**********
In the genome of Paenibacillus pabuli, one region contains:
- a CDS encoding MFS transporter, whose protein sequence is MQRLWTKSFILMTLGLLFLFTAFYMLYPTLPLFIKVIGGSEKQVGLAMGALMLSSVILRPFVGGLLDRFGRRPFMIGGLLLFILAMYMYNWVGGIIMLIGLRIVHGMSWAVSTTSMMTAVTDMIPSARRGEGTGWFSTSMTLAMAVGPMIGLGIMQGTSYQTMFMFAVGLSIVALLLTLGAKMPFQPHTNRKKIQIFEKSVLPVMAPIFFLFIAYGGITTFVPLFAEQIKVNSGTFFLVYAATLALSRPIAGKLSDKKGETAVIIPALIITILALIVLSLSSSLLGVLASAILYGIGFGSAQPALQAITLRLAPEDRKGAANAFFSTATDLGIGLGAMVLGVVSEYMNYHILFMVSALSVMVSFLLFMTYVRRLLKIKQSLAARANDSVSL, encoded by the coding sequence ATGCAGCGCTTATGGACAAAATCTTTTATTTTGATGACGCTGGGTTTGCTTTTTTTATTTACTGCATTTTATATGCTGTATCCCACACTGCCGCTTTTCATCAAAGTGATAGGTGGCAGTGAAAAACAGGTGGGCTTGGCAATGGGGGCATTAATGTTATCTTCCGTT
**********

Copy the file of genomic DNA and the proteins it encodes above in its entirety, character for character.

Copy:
In the genome of Paenibacillus pabuli, one region contains:
- a CDS encoding MFS transporter, whose protein sequence is MQRLWTKSFILMTLGLLFLFTAFYMLYPTLPLFIKVIGGSEKQVGLAMGALMLSSVILRPFVGGLLDRFGRRPFMIGGLLLFILAMYMYNWVGGIIMLIGLRIVHGMSWAVSTTSMMTAVTDMIPSARRGEGTGWFSTSMTLAMAVGPMIGLGIMQGTSYQTMFMFAVGLSIVALLLTLGAKMPFQPHTNRKKIQIFEKSVLPVMAPIFFLFIAYGGITTFVPLFAEQIKVNSGTFFLVYAATLALSRPIAGKLSDKKGETAVIIPALIITILALIVLSLSSSLLGVLASAILYGIGFGSAQPALQAITLRLAPEDRKGAANAFFSTATDLGIGLGAMVLGVVSEYMNYHILFMVSALSVMVSFLLFMTYVRRLLKIKQSLAARANDSVSL, encoded by the coding sequence ATGCAGCGCTTATGGACAAAATCTTTTATTTTGATGACGCTGGGTTTGCTTTTTTTATTTACTGCATTTTATATGCTGTATCCCACACTGCCGCTTTTCATCAAAGTGATAGGTGGCAGTGAAAAACAGGTGGGCTTGGCAATGGGGGCATTAATGTTATCTTCCGTT